Rajesh Wariar, Deputy GM-IPC India, said: “The manufacturing industry is hungry for heavyduty vacuum cleaners, particularly the food and pharma sectors. There is a huge untapped cleaning potential for this segment, and it will be our focus in the coming year.”
“But”, he continued, “45% of our turnover comes from the FM segment, which is very demanding. It wants highquality products with prompt servicing and quick turnaround time for tasks. Which is why we are exhibiting products that are increasingly designed for a specific task, like a vacuum cleaner that can clean up to 40 feet high, while the operator stands on the ground.”
Madhavan offered more examples of machines designed for efficiency: “Conventional cleaning with water overloads the ETP plant, but iceblasting does not leave behind much residue. For long platforms and metro stations, we have designed a battery operated ride-on machine, with brush-width 90cm, meant specifically for India.”
While this made an appearance at the last show, this year, it snagged the interest of buyer after buyer. A&S outsourcing exhibited a robotic duct cleaning machine which is already in use by the Indian Railways. Its founder Akash Chhabria said: “The Railways was facing two problems because of unclean AC ducts: passengers were following sick because of debris, mold and bacteria in the circulated air, and the life of the AC machinery itself was getting reduced.”
His company has deployed robotic cleaning machines in four major railway workshops: Matunga (Mumbai), Ajmer, Ponmalai and Mysore — where the AC ducts of 120-400 AC coaches are cleaned every year. The service provider has the capacity to increase this 3-4 coaches per day. Their robots are also being used by hospitals, hotels and large manufacturing facilities such as Volkswagen.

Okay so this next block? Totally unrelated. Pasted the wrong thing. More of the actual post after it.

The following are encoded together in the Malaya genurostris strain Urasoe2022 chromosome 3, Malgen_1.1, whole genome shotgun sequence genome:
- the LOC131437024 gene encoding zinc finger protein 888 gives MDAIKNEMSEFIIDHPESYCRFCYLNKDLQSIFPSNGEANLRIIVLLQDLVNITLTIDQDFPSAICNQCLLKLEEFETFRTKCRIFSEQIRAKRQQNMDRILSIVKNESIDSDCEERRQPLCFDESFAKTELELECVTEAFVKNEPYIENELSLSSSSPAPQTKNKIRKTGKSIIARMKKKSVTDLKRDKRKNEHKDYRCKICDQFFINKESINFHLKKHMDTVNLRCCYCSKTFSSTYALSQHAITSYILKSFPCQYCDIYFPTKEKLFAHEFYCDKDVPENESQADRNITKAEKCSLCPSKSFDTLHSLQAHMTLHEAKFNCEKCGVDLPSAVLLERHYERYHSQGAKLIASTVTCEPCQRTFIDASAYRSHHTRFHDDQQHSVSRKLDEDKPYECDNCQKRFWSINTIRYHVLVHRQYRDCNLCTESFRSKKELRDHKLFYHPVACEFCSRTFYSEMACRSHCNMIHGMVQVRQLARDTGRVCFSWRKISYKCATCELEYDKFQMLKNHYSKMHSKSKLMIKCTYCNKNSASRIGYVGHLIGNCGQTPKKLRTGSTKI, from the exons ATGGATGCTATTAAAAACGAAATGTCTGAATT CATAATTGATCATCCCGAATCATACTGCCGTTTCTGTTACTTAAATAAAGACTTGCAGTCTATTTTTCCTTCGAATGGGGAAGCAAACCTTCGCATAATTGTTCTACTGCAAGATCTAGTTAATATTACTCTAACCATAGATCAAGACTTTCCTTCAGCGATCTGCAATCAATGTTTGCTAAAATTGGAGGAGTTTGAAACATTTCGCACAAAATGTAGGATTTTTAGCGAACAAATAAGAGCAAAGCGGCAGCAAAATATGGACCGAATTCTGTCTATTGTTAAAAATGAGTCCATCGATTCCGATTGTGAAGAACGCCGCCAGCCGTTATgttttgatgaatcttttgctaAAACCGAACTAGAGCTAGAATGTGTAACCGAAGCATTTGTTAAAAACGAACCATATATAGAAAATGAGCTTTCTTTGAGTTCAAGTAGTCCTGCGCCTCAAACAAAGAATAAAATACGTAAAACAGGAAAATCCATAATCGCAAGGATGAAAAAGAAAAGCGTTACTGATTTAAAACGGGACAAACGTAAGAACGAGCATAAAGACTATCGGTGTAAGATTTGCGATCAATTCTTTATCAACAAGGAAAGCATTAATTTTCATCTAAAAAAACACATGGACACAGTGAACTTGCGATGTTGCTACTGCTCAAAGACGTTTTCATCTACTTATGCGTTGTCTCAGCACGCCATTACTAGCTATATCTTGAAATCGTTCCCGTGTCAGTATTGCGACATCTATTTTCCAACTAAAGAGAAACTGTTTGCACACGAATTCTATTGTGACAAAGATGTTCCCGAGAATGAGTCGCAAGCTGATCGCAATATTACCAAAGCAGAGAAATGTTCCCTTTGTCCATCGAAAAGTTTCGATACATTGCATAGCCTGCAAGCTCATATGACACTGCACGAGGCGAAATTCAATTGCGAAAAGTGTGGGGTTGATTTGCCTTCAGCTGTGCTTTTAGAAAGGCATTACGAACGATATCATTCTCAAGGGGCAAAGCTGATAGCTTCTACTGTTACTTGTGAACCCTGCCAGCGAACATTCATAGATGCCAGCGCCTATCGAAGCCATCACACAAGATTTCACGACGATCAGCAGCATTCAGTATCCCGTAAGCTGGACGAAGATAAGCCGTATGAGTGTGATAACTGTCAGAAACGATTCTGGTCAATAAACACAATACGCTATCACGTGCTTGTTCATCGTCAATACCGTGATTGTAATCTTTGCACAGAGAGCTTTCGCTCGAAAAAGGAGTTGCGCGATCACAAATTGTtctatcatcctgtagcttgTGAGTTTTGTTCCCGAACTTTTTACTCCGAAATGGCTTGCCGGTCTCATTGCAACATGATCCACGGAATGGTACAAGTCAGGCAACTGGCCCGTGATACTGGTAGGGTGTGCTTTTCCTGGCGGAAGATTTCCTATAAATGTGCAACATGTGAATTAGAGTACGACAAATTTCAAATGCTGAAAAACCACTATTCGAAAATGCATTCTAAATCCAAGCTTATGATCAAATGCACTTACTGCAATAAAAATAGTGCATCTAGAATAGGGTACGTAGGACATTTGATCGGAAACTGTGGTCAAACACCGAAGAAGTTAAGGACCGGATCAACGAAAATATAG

The company does not sell the robots, but offers their capabilities as service. AC ducts were simply never cleaned until now, because it was dangerous to send a man up into them for manual cleaning; oxygen levels could drop dangerously low. The company’s clients are already reporting better indoor air quality, fewer employee sick days and more productivity.
Instances of products designed sensitively in response to customer needs abounded in every nook and cranny of the Expo. If on one side, Fiorentini showed off its litter-picker which sprinkles water on what it collects to make the dust settle, elsewhere, Devendra Singh, National Business Manager-Kimberly- Clark was proudly talking up the patented technology which prevents his company’s hand towels from tearing even when wet. While Paolo Scapinello, Export Manager, Filmop (Schevaran) was demonstrating a double-mop that reduces cleaning time and labour, Joseph George, Regional Manager-Unger was describing how colour coding cleaning cloths for various situations prevents cross contamination, the company’s new technology to clean solar panels even 60 feet above the ground, and a revolutionary sting-ray system that enables glass to be cleaned without water!
Perhaps at no other time in recent times has this section been more relevant. Ankit Shah, Director-Askon Hygiene showcased a futuristic hand-dryer which sucks air in via HEPA filters on both sides, and then pumps it out in a V-formation through a motor that works at 30,000rpm motor, drying both hands in 12 seconds. At 1250 W, it is energy efficient; it does not have a separate heating element and uses heat from the motor itself. Independent laboratories have certified its 99.9% kill rate for germs.
Abbas Contractor, Director-Jade shared that a time when the fear of hand-to-hand transmission of diseases is at its worst, sensor-based dispensers are most in demand.